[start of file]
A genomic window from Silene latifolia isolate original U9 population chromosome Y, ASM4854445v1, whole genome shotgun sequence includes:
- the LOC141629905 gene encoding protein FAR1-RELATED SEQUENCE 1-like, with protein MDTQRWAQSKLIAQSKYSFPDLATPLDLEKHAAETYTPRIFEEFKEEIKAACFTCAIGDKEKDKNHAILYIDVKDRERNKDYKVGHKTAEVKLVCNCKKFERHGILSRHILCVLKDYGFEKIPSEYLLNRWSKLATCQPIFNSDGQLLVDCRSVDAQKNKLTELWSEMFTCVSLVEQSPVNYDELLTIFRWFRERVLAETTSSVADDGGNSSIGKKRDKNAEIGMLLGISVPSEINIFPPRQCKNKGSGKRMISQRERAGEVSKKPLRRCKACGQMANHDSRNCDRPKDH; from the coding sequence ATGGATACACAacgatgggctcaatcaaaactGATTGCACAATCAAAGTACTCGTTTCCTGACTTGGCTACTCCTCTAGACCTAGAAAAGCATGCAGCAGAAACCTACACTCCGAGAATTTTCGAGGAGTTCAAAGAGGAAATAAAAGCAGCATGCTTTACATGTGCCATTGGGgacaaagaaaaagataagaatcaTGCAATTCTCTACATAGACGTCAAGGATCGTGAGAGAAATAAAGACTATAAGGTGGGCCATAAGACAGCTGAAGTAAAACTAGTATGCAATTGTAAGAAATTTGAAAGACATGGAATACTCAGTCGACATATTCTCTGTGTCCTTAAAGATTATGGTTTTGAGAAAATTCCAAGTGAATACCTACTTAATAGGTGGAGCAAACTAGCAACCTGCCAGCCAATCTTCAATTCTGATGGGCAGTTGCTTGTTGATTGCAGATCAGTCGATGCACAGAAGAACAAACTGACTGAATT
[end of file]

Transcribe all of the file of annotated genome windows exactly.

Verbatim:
A genomic window from Silene latifolia isolate original U9 population chromosome Y, ASM4854445v1, whole genome shotgun sequence includes:
- the LOC141629905 gene encoding protein FAR1-RELATED SEQUENCE 1-like, with protein MDTQRWAQSKLIAQSKYSFPDLATPLDLEKHAAETYTPRIFEEFKEEIKAACFTCAIGDKEKDKNHAILYIDVKDRERNKDYKVGHKTAEVKLVCNCKKFERHGILSRHILCVLKDYGFEKIPSEYLLNRWSKLATCQPIFNSDGQLLVDCRSVDAQKNKLTELWSEMFTCVSLVEQSPVNYDELLTIFRWFRERVLAETTSSVADDGGNSSIGKKRDKNAEIGMLLGISVPSEINIFPPRQCKNKGSGKRMISQRERAGEVSKKPLRRCKACGQMANHDSRNCDRPKDH; from the coding sequence ATGGATACACAacgatgggctcaatcaaaactGATTGCACAATCAAAGTACTCGTTTCCTGACTTGGCTACTCCTCTAGACCTAGAAAAGCATGCAGCAGAAACCTACACTCCGAGAATTTTCGAGGAGTTCAAAGAGGAAATAAAAGCAGCATGCTTTACATGTGCCATTGGGgacaaagaaaaagataagaatcaTGCAATTCTCTACATAGACGTCAAGGATCGTGAGAGAAATAAAGACTATAAGGTGGGCCATAAGACAGCTGAAGTAAAACTAGTATGCAATTGTAAGAAATTTGAAAGACATGGAATACTCAGTCGACATATTCTCTGTGTCCTTAAAGATTATGGTTTTGAGAAAATTCCAAGTGAATACCTACTTAATAGGTGGAGCAAACTAGCAACCTGCCAGCCAATCTTCAATTCTGATGGGCAGTTGCTTGTTGATTGCAGATCAGTCGATGCACAGAAGAACAAACTGACTGAATT